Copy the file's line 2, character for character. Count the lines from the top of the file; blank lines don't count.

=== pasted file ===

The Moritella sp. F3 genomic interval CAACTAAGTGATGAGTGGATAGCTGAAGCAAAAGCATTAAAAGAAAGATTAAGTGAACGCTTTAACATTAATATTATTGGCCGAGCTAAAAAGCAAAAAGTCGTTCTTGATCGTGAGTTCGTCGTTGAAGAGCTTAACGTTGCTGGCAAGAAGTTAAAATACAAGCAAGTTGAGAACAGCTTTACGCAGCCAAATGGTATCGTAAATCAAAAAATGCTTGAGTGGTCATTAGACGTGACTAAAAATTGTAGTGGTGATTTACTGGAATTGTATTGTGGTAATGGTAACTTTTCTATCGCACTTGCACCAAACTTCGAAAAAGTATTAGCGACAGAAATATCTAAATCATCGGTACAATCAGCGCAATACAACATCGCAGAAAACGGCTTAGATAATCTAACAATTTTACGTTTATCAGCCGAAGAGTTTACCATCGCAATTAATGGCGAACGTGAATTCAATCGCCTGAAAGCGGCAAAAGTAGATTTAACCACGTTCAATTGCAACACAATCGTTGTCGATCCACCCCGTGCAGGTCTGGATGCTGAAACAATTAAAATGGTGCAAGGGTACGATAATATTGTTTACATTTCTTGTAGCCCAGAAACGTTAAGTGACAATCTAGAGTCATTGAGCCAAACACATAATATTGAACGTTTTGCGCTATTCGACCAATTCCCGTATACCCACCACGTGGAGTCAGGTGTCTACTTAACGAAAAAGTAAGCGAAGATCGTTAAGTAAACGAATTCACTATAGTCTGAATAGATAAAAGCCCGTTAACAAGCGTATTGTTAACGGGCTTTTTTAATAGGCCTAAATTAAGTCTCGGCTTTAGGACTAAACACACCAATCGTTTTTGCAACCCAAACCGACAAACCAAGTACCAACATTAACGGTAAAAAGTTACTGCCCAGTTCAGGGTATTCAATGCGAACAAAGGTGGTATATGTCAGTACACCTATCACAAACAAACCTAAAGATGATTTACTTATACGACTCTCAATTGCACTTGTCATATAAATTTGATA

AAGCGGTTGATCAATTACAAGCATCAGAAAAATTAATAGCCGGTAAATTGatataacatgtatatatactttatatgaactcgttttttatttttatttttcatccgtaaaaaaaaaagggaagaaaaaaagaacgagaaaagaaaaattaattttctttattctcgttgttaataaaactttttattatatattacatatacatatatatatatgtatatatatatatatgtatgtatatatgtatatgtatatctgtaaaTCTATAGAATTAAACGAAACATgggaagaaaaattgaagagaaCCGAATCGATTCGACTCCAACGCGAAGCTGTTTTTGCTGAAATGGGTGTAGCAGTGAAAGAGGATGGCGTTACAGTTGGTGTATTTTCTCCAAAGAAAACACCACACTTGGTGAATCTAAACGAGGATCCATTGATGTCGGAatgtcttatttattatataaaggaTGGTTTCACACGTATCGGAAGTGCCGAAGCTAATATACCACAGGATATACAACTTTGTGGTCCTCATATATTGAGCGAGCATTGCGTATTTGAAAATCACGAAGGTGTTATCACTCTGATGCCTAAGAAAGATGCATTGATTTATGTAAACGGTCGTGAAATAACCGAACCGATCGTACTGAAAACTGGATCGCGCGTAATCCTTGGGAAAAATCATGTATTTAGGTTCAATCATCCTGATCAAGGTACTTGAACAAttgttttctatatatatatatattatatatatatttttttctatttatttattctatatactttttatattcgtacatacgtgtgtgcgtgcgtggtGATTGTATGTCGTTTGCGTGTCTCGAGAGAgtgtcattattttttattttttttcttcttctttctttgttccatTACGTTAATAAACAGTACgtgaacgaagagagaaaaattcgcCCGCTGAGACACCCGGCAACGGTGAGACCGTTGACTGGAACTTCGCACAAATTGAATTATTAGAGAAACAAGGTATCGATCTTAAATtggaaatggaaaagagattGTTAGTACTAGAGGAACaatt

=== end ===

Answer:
AAGCGGTTGATCAATTACAAGCATCAGAAAAATTAATAGCCGGTAAATTGatataacatgtatatatactttatatgaactcgttttttatttttatttttcatccgtaaaaaaaaaagggaagaaaaaaagaacgagaaaagaaaaattaattttctttattctcgttgttaataaaactttttattatatattacatatacatatatatatatgtatatatatatatatgtatgtatatatgtatatgtatatctgtaaaTCTATAGAATTAAACGAAACATgggaagaaaaattgaagagaaCCGAATCGATTCGACTCCAACGCGAAGCTGTTTTTGCTGAAATGGGTGTAGCAGTGAAAGAGGATGGCGTTACAGTTGGTGTATTTTCTCCAAAGAAAACACCACACTTGGTGAATCTAAACGAGGATCCATTGATGTCGGAatgtcttatttattatataaaggaTGGTTTCACACGTATCGGAAGTGCCGAAGCTAATATACCACAGGATATACAACTTTGTGGTCCTCATATATTGAGCGAGCATTGCGTATTTGAAAATCACGAAGGTGTTATCACTCTGATGCCTAAGAAAGATGCATTGATTTATGTAAACGGTCGTGAAATAACCGAACCGATCGTACTGAAAACTGGATCGCGCGTAATCCTTGGGAAAAATCATGTATTTAGGTTCAATCATCCTGATCAAGGTACTTGAACAAttgttttctatatatatatatattatatatatatttttttctatttatttattctatatactttttatattcgtacatacgtgtgtgcgtgcgtggtGATTGTATGTCGTTTGCGTGTCTCGAGAGAgtgtcattattttttattttttttcttcttctttctttgttccatTACGTTAATAAACAGTACgtgaacgaagagagaaaaattcgcCCGCTGAGACACCCGGCAACGGTGAGACCGTTGACTGGAACTTCGCACAAATTGAATTATTAGAGAAACAAGGTATCGATCTTAAATtggaaatggaaaagagattGTTAGTACTAGAGGAACaatt